Wednesday, 7 August 2013

Chapter 2: Species and Kinds

The Bible teaches creation of different kinds, which are broader than modern 'species'....Biblical creationists have long taught variation and even speciation from these kinds.  From the Ark account, they have long deduced that comparatively few Ark vertebrate kinds gave rise to a wide variety of species (The Greatest Hoax on Earth, page 29).

Creationists have often pointed out that Noah didn't need to take wolves, coyotes, dingoes, Chihuahuas, Great Danes, spaniels, dachshunds, etc. on the Ark, because it was sufficient to take a pair of wolf-like creatures with all the potential for diversifying into different varieties (The Greatest Hoax on Earth, page 47).
The creationist model of rapid diversification and speciation after the Flood is particularly interesting because it contains a partially testable element: the creationist taxonomic system called baraminology (the study of the "created kinds" or "baramins", discussed by Sarfati on page 36).
The Creation Biology Society, an affiliation of biologists and other researchers dedicated to developing a young-age creation model of biological origins, is at the forefront of baraminological research (until 2011 the Society was named the Baraminology Study Group). The Society's members follow the approach set out by Sarfati in the second chapter of The Greatest Hoax on Earth: they assume extremely rapid diversification and speciation within kinds following the Flood but do not believe such change is possible across the boundaries dividing different kinds.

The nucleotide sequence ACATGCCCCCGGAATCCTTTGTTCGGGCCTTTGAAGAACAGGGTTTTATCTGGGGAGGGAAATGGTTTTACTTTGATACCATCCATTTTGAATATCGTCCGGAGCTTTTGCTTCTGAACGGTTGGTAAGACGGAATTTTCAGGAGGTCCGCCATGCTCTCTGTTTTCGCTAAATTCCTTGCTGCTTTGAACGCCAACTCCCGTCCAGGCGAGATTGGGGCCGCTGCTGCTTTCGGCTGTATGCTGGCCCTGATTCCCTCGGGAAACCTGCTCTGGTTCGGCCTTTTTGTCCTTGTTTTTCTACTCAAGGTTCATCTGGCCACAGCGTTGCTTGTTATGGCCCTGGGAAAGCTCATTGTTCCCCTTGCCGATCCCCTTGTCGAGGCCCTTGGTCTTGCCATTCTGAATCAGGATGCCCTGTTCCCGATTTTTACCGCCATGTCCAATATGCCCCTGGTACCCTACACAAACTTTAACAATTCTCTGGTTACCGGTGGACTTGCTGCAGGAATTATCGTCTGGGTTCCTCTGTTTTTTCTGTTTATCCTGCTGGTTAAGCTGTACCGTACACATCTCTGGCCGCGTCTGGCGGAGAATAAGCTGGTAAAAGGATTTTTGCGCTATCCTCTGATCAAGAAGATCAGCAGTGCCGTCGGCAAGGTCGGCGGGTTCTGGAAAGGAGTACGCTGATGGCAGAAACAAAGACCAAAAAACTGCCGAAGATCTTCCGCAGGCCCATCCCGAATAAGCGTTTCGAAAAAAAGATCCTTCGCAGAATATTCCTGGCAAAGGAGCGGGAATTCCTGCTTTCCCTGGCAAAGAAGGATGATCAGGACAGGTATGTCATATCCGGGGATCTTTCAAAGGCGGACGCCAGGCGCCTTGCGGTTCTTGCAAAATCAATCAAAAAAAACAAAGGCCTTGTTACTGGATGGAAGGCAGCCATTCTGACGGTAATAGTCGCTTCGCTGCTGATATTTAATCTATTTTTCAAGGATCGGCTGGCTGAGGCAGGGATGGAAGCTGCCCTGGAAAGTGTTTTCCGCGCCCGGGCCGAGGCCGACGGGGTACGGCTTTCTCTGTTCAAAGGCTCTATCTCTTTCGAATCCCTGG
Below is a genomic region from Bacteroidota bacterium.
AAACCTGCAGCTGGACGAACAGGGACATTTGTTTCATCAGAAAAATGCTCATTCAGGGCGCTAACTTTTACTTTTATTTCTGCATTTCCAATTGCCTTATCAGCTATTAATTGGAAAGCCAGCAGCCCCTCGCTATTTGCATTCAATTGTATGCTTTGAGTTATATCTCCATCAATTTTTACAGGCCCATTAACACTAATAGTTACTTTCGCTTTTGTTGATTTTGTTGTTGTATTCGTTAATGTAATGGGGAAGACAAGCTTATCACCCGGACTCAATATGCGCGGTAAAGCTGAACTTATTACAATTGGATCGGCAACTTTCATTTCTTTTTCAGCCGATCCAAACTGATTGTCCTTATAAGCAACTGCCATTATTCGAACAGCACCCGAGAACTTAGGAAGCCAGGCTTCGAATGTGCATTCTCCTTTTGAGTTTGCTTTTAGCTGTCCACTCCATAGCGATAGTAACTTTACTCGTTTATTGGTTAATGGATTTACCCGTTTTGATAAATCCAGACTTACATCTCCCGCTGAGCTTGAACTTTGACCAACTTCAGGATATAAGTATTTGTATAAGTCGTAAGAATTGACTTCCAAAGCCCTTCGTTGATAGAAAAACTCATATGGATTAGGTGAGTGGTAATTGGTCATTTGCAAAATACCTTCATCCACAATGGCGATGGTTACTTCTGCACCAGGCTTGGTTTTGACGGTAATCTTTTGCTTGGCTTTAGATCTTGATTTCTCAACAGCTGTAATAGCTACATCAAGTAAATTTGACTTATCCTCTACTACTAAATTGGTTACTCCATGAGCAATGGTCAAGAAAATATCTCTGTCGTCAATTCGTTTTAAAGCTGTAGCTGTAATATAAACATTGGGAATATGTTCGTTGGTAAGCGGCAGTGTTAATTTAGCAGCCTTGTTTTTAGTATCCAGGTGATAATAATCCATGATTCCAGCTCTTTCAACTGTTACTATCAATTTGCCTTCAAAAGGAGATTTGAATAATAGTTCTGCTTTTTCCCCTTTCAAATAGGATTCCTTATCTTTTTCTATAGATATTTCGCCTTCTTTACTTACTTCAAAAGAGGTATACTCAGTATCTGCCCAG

Critics of creationism have conceded that baraminology is surprisingly rigorous and internally consistent.[1]  However, in recent years non-creationist scientists have also used baraminological systems to prove aspects of evolutionary theory. See, for example, Philip Senters work:
Nevertheless, baraminology applies some rigour to the often vague concept of created kinds. As an example, a 2008 paper by Kurt Wise (published by the Baraminology Study Group) applies a baraminology criterion to the fossil record of mammals.[2]  Wise argues most large groups of mammals come from pairs of individuals after the Flood and the fossil record of mammals comes from post-Flood burial events such as those occurring during the Ice Age.[3]  His paper's conclusions include the claim that all elephant-like organisms (proboscideans) in the fossil record (as many as 350 different species) belong to one kind and came from a single pair after the Flood. Wise's remarkable claim echoes an article by Sarfati from 2000 in which he stated: "the entire order Proboscidea probably comprises only one created kind".[4]

Wise and Sarfati's conclusions show the creationist model requires an incredible amount of diversification, beyond the species level, in only 4,500 years (almost a kind of 'hyper-evolution'). This presents a problem to the traditional creationist argument that a greater amount of evolution ("macroevolution") could not have happened over a much longer period of geological time. Creationists are aware of this problem and have re-focused their argument on the claim that any form of evolution ('micro' or 'macro') is unable to increase genetic information. Sarfati adopts this line of argument in The Greatest Hoax on Earth (see pages 43-44).